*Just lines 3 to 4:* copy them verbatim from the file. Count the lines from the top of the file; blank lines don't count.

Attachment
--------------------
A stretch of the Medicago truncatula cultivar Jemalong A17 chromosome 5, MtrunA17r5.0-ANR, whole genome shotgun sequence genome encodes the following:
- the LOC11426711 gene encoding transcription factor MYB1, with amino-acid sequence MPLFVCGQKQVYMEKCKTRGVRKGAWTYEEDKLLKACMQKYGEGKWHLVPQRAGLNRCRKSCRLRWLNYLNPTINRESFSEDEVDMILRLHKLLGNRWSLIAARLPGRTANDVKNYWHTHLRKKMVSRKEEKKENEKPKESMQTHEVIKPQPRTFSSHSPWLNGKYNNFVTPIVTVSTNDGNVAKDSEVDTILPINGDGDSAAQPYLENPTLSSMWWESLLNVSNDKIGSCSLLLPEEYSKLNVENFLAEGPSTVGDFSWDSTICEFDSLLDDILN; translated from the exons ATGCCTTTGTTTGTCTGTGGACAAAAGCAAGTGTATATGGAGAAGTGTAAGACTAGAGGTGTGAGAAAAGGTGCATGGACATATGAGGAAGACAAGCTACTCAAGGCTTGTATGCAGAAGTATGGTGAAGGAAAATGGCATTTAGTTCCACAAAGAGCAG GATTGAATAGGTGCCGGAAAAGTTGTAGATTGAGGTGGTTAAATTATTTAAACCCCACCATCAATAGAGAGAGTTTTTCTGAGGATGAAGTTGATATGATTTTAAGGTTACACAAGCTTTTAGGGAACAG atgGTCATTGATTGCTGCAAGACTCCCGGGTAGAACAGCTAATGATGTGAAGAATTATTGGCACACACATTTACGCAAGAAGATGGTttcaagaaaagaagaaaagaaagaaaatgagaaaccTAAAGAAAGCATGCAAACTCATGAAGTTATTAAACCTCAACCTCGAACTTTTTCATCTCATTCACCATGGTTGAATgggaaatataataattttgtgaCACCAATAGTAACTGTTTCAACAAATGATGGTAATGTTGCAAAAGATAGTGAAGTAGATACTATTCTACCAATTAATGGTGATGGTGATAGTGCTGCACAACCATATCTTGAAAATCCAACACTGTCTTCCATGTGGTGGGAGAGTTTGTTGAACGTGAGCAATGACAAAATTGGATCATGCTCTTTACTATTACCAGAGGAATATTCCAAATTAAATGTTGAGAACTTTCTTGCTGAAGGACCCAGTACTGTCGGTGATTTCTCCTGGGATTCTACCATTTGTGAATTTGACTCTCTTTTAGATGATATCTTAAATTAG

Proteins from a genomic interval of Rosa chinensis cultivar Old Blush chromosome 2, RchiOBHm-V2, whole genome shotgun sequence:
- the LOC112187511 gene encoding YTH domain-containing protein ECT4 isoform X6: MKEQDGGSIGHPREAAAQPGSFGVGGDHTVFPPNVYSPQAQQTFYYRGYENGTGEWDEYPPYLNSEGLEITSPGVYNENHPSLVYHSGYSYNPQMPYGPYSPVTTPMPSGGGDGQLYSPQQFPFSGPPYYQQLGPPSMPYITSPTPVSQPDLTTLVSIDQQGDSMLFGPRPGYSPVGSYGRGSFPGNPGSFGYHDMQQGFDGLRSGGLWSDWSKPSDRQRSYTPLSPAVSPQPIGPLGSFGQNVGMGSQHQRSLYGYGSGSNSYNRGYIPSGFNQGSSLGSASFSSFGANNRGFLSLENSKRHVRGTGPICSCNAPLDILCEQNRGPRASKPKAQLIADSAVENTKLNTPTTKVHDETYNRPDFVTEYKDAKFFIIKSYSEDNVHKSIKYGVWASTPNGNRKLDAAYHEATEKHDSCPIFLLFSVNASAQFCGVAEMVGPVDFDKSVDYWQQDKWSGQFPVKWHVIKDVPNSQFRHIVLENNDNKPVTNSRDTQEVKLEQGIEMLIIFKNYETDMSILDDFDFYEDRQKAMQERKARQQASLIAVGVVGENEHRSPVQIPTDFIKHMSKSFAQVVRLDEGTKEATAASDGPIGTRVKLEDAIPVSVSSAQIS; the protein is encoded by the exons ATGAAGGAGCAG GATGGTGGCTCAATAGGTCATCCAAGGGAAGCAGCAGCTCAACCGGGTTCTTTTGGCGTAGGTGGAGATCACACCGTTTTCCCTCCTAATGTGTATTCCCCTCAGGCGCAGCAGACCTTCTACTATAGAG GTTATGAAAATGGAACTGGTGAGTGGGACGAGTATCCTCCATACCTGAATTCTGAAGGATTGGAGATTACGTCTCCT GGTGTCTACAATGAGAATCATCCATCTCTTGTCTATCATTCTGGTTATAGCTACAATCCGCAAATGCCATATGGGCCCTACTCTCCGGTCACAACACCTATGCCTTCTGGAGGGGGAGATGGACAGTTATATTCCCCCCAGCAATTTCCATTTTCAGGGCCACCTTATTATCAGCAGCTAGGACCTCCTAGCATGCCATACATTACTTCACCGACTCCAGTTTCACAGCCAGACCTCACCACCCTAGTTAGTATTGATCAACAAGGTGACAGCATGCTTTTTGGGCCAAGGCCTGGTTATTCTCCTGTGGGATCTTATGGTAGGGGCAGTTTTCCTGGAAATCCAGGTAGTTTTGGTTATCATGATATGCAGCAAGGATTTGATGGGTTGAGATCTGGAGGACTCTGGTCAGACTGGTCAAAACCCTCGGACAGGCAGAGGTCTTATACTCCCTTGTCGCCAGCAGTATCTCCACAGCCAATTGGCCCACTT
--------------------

Proteins from a genomic interval of Rosa chinensis cultivar Old Blush chromosome 2, RchiOBHm-V2, whole genome shotgun sequence:
- the LOC112187511 gene encoding YTH domain-containing protein ECT4 isoform X6: MKEQDGGSIGHPREAAAQPGSFGVGGDHTVFPPNVYSPQAQQTFYYRGYENGTGEWDEYPPYLNSEGLEITSPGVYNENHPSLVYHSGYSYNPQMPYGPYSPVTTPMPSGGGDGQLYSPQQFPFSGPPYYQQLGPPSMPYITSPTPVSQPDLTTLVSIDQQGDSMLFGPRPGYSPVGSYGRGSFPGNPGSFGYHDMQQGFDGLRSGGLWSDWSKPSDRQRSYTPLSPAVSPQPIGPLGSFGQNVGMGSQHQRSLYGYGSGSNSYNRGYIPSGFNQGSSLGSASFSSFGANNRGFLSLENSKRHVRGTGPICSCNAPLDILCEQNRGPRASKPKAQLIADSAVENTKLNTPTTKVHDETYNRPDFVTEYKDAKFFIIKSYSEDNVHKSIKYGVWASTPNGNRKLDAAYHEATEKHDSCPIFLLFSVNASAQFCGVAEMVGPVDFDKSVDYWQQDKWSGQFPVKWHVIKDVPNSQFRHIVLENNDNKPVTNSRDTQEVKLEQGIEMLIIFKNYETDMSILDDFDFYEDRQKAMQERKARQQASLIAVGVVGENEHRSPVQIPTDFIKHMSKSFAQVVRLDEGTKEATAASDGPIGTRVKLEDAIPVSVSSAQIS; the protein is encoded by the exons ATGAAGGAGCAG GATGGTGGCTCAATAGGTCATCCAAGGGAAGCAGCAGCTCAACCGGGTTCTTTTGGCGTAGGTGGAGATCACACCGTTTTCCCTCCTAATGTGTATTCCCCTCAGGCGCAGCAGACCTTCTACTATAGAG GTTATGAAAATGGAACTGGTGAGTGGGACGAGTATCCTCCATACCTGAATTCTGAAGGATTGGAGATTACGTCTCCT GGTGTCTACAATGAGAATCATCCATCTCTTGTCTATCATTCTGGTTATAGCTACAATCCGCAAATGCCATATGGGCCCTACTCTCCGGTCACAACACCTATGCCTTCTGGAGGGGGAGATGGACAGTTATATTCCCCCCAGCAATTTCCATTTTCAGGGCCACCTTATTATCAGCAGCTAGGACCTCCTAGCATGCCATACATTACTTCACCGACTCCAGTTTCACAGCCAGACCTCACCACCCTAGTTAGTATTGATCAACAAGGTGACAGCATGCTTTTTGGGCCAAGGCCTGGTTATTCTCCTGTGGGATCTTATGGTAGGGGCAGTTTTCCTGGAAATCCAGGTAGTTTTGGTTATCATGATATGCAGCAAGGATTTGATGGGTTGAGATCTGGAGGACTCTGGTCAGACTGGTCAAAACCCTCGGACAGGCAGAGGTCTTATACTCCCTTGTCGCCAGCAGTATCTCCACAGCCAATTGGCCCACTT